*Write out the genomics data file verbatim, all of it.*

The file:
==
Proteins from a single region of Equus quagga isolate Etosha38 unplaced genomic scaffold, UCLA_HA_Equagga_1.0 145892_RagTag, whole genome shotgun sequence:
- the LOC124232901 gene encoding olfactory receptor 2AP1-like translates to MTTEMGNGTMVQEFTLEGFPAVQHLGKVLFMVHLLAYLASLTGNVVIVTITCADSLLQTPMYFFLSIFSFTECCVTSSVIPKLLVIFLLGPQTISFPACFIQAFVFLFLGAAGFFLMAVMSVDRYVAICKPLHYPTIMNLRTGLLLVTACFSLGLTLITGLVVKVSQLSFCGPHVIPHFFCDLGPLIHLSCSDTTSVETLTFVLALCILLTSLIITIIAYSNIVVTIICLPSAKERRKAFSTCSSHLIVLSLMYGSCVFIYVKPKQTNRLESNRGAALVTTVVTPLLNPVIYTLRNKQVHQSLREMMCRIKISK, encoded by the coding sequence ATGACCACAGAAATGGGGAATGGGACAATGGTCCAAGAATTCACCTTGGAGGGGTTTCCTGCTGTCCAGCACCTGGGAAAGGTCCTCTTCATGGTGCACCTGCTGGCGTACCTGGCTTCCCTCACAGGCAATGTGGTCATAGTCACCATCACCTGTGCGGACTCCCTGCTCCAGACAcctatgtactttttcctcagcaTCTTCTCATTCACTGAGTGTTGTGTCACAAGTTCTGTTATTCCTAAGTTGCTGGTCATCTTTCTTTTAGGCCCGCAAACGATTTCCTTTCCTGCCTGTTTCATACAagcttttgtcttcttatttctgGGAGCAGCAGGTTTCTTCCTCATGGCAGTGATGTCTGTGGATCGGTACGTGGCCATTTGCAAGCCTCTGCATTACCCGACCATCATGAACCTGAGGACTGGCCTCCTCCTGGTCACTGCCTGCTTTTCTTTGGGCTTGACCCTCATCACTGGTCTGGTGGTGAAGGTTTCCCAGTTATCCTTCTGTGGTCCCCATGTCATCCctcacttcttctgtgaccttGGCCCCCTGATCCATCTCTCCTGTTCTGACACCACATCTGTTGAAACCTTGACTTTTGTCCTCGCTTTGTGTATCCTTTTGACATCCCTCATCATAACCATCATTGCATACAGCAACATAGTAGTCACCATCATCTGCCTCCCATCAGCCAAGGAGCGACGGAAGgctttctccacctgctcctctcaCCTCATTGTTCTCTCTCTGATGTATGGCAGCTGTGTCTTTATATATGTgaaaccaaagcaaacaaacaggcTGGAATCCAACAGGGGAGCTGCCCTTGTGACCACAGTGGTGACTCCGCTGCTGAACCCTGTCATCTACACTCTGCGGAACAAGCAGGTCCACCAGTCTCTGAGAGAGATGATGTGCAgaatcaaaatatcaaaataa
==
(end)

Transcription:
Proteins from a single region of Equus quagga isolate Etosha38 unplaced genomic scaffold, UCLA_HA_Equagga_1.0 145892_RagTag, whole genome shotgun sequence:
- the LOC124232901 gene encoding olfactory receptor 2AP1-like translates to MTTEMGNGTMVQEFTLEGFPAVQHLGKVLFMVHLLAYLASLTGNVVIVTITCADSLLQTPMYFFLSIFSFTECCVTSSVIPKLLVIFLLGPQTISFPACFIQAFVFLFLGAAGFFLMAVMSVDRYVAICKPLHYPTIMNLRTGLLLVTACFSLGLTLITGLVVKVSQLSFCGPHVIPHFFCDLGPLIHLSCSDTTSVETLTFVLALCILLTSLIITIIAYSNIVVTIICLPSAKERRKAFSTCSSHLIVLSLMYGSCVFIYVKPKQTNRLESNRGAALVTTVVTPLLNPVIYTLRNKQVHQSLREMMCRIKISK, encoded by the coding sequence ATGACCACAGAAATGGGGAATGGGACAATGGTCCAAGAATTCACCTTGGAGGGGTTTCCTGCTGTCCAGCACCTGGGAAAGGTCCTCTTCATGGTGCACCTGCTGGCGTACCTGGCTTCCCTCACAGGCAATGTGGTCATAGTCACCATCACCTGTGCGGACTCCCTGCTCCAGACAcctatgtactttttcctcagcaTCTTCTCATTCACTGAGTGTTGTGTCACAAGTTCTGTTATTCCTAAGTTGCTGGTCATCTTTCTTTTAGGCCCGCAAACGATTTCCTTTCCTGCCTGTTTCATACAagcttttgtcttcttatttctgGGAGCAGCAGGTTTCTTCCTCATGGCAGTGATGTCTGTGGATCGGTACGTGGCCATTTGCAAGCCTCTGCATTACCCGACCATCATGAACCTGAGGACTGGCCTCCTCCTGGTCACTGCCTGCTTTTCTTTGGGCTTGACCCTCATCACTGGTCTGGTGGTGAAGGTTTCCCAGTTATCCTTCTGTGGTCCCCATGTCATCCctcacttcttctgtgaccttGGCCCCCTGATCCATCTCTCCTGTTCTGACACCACATCTGTTGAAACCTTGACTTTTGTCCTCGCTTTGTGTATCCTTTTGACATCCCTCATCATAACCATCATTGCATACAGCAACATAGTAGTCACCATCATCTGCCTCCCATCAGCCAAGGAGCGACGGAAGgctttctccacctgctcctctcaCCTCATTGTTCTCTCTCTGATGTATGGCAGCTGTGTCTTTATATATGTgaaaccaaagcaaacaaacaggcTGGAATCCAACAGGGGAGCTGCCCTTGTGACCACAGTGGTGACTCCGCTGCTGAACCCTGTCATCTACACTCTGCGGAACAAGCAGGTCCACCAGTCTCTGAGAGAGATGATGTGCAgaatcaaaatatcaaaataa